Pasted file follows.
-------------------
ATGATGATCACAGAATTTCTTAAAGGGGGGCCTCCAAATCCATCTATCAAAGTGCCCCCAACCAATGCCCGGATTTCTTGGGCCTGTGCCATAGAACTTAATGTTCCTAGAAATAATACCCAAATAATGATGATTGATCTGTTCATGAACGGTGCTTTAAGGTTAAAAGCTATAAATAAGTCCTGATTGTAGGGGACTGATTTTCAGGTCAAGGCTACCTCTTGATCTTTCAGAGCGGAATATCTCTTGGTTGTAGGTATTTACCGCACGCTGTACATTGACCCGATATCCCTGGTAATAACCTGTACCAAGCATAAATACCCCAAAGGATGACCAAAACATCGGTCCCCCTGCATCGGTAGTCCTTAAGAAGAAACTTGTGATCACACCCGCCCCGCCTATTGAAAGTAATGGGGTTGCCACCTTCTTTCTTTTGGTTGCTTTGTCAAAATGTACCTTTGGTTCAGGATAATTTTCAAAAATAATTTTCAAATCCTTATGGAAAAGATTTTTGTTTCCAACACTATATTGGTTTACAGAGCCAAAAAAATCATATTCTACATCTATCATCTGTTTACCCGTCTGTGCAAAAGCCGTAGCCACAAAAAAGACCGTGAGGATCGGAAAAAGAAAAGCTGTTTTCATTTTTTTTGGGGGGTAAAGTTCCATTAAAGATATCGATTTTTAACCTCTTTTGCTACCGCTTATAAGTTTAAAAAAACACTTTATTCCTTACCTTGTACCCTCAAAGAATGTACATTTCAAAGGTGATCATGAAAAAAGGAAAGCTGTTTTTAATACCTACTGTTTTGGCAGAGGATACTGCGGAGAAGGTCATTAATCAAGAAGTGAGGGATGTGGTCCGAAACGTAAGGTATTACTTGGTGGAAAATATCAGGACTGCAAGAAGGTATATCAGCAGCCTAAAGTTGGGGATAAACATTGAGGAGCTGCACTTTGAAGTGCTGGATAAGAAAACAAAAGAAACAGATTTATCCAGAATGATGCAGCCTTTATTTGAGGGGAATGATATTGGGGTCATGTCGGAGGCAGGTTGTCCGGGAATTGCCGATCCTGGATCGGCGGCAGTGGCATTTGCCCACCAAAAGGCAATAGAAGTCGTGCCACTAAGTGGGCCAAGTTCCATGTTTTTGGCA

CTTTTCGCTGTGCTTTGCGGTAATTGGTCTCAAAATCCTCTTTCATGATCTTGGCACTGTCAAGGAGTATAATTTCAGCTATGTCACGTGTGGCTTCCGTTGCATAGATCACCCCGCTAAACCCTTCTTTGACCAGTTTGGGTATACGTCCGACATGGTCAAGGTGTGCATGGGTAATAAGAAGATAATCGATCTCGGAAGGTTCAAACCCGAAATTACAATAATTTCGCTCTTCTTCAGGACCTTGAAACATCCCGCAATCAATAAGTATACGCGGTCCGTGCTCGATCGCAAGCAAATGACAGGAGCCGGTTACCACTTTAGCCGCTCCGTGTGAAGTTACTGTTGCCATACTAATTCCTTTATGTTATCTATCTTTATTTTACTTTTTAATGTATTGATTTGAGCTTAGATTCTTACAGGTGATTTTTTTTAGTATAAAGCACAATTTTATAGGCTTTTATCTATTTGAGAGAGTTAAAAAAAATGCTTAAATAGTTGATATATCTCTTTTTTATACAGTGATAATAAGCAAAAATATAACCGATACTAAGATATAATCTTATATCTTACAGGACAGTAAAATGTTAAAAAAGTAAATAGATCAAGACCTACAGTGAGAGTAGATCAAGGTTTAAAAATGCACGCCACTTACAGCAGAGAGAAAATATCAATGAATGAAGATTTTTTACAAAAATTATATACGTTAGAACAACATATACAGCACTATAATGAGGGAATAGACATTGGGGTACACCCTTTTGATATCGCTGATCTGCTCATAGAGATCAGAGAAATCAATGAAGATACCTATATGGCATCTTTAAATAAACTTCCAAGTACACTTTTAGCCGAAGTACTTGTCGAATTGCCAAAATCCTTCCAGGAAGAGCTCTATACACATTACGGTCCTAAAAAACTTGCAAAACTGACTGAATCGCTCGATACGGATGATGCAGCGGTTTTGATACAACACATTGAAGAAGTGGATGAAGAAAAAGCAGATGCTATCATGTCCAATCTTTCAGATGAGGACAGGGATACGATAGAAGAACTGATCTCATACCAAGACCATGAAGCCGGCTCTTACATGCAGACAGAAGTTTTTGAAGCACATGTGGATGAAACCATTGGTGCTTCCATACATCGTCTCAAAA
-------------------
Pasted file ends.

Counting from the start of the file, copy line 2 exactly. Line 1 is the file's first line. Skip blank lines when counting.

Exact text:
CTTTTCGCTGTGCTTTGCGGTAATTGGTCTCAAAATCCTCTTTCATGATCTTGGCACTGTCAAGGAGTATAATTTCAGCTATGTCACGTGTGGCTTCCGTTGCATAGATCACCCCGCTAAACCCTTCTTTGACCAGTTTGGGTATACGTCCGACATGGTCAAGGTGTGCATGGGTAATAAGAAGATAATCGATCTCGGAAGGTTCAAACCCGAAATTACAATAATTTCGCTCTTCTTCAGGACCTTGAAACATCCCGCAATCAATAAGTATACGCGGTCCGTGCTCGATCGCAAGCAAATGACAGGAGCCGGTTACCACTTTAGCCGCTCCGTGTGAAGTTACTGTTGCCATACTAATTCCTTTATGTTATCTATCTTTATTTTACTTTTTAATGTATTGATTTGAGCTTAGATTCTTACAGGTGATTTTTTTTAGTATAAAGCACAATTTTATAGGCTTTTATCTATTTGAGAGAGTTAAAAAAAATGCTTAAATAGTTGATATATCTCTTTTTTATACAGTGATAATAAGCAAAAATATAACCGATACTAAGATATAATCTTATATCTTACAGGACAGTAAAATGTTAAAAAAGTAAATAGATCAAGACCTACAGTGAGAGTAGATCAAGGTTTAAAAATGCACGCCACTTACAGCAGAGAGAAAATATCAATGAATGAAGATTTTTTACAAAAATTATATACGTTAGAACAACATATACAGCACTATAATGAGGGAATAGACATTGGGGTACACCCTTTTGATATCGCTGATCTGCTCATAGAGATCAGAGAAATCAATGAAGATACCTATATGGCATCTTTAAATAAACTTCCAAGTACACTTTTAGCCGAAGTACTTGTCGAATTGCCAAAATCCTTCCAGGAAGAGCTCTATACACATTACGGTCCTAAAAAACTTGCAAAACTGACTGAATCGCTCGATACGGATGATGCAGCGGTTTTGATACAACACATTGAAGAAGTGGATGAAGAAAAAGCAGATGCTATCATGTCCAATCTTTCAGATGAGGACAGGGATACGATAGAAGAACTGATCTCATACCAAGACCATGAAGCCGGCTCTTACATGCAGACAGAAGTTTTTGAAGCACATGTGGATGAAACCATTGGTGCTTCCATACATCGTCTCAAAA